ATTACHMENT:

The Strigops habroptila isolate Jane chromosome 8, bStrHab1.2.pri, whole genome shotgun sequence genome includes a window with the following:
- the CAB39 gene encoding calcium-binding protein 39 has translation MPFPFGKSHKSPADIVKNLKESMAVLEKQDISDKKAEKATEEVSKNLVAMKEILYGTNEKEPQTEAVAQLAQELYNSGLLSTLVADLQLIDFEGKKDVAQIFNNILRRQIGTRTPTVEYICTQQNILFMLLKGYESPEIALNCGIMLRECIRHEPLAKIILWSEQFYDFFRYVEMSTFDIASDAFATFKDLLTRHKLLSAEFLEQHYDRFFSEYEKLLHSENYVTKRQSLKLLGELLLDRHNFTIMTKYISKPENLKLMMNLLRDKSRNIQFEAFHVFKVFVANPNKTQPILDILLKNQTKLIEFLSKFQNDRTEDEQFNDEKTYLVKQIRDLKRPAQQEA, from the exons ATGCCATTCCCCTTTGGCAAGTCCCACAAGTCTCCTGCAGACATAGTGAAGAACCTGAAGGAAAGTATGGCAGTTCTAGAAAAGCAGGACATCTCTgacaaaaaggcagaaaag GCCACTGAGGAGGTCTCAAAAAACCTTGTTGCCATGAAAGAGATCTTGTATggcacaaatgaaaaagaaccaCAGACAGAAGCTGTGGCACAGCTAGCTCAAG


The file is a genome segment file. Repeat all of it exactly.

The Strigops habroptila isolate Jane chromosome 8, bStrHab1.2.pri, whole genome shotgun sequence genome includes a window with the following:
- the CAB39 gene encoding calcium-binding protein 39 has translation MPFPFGKSHKSPADIVKNLKESMAVLEKQDISDKKAEKATEEVSKNLVAMKEILYGTNEKEPQTEAVAQLAQELYNSGLLSTLVADLQLIDFEGKKDVAQIFNNILRRQIGTRTPTVEYICTQQNILFMLLKGYESPEIALNCGIMLRECIRHEPLAKIILWSEQFYDFFRYVEMSTFDIASDAFATFKDLLTRHKLLSAEFLEQHYDRFFSEYEKLLHSENYVTKRQSLKLLGELLLDRHNFTIMTKYISKPENLKLMMNLLRDKSRNIQFEAFHVFKVFVANPNKTQPILDILLKNQTKLIEFLSKFQNDRTEDEQFNDEKTYLVKQIRDLKRPAQQEA, from the exons ATGCCATTCCCCTTTGGCAAGTCCCACAAGTCTCCTGCAGACATAGTGAAGAACCTGAAGGAAAGTATGGCAGTTCTAGAAAAGCAGGACATCTCTgacaaaaaggcagaaaag GCCACTGAGGAGGTCTCAAAAAACCTTGTTGCCATGAAAGAGATCTTGTATggcacaaatgaaaaagaaccaCAGACAGAAGCTGTGGCACAGCTAGCTCAAG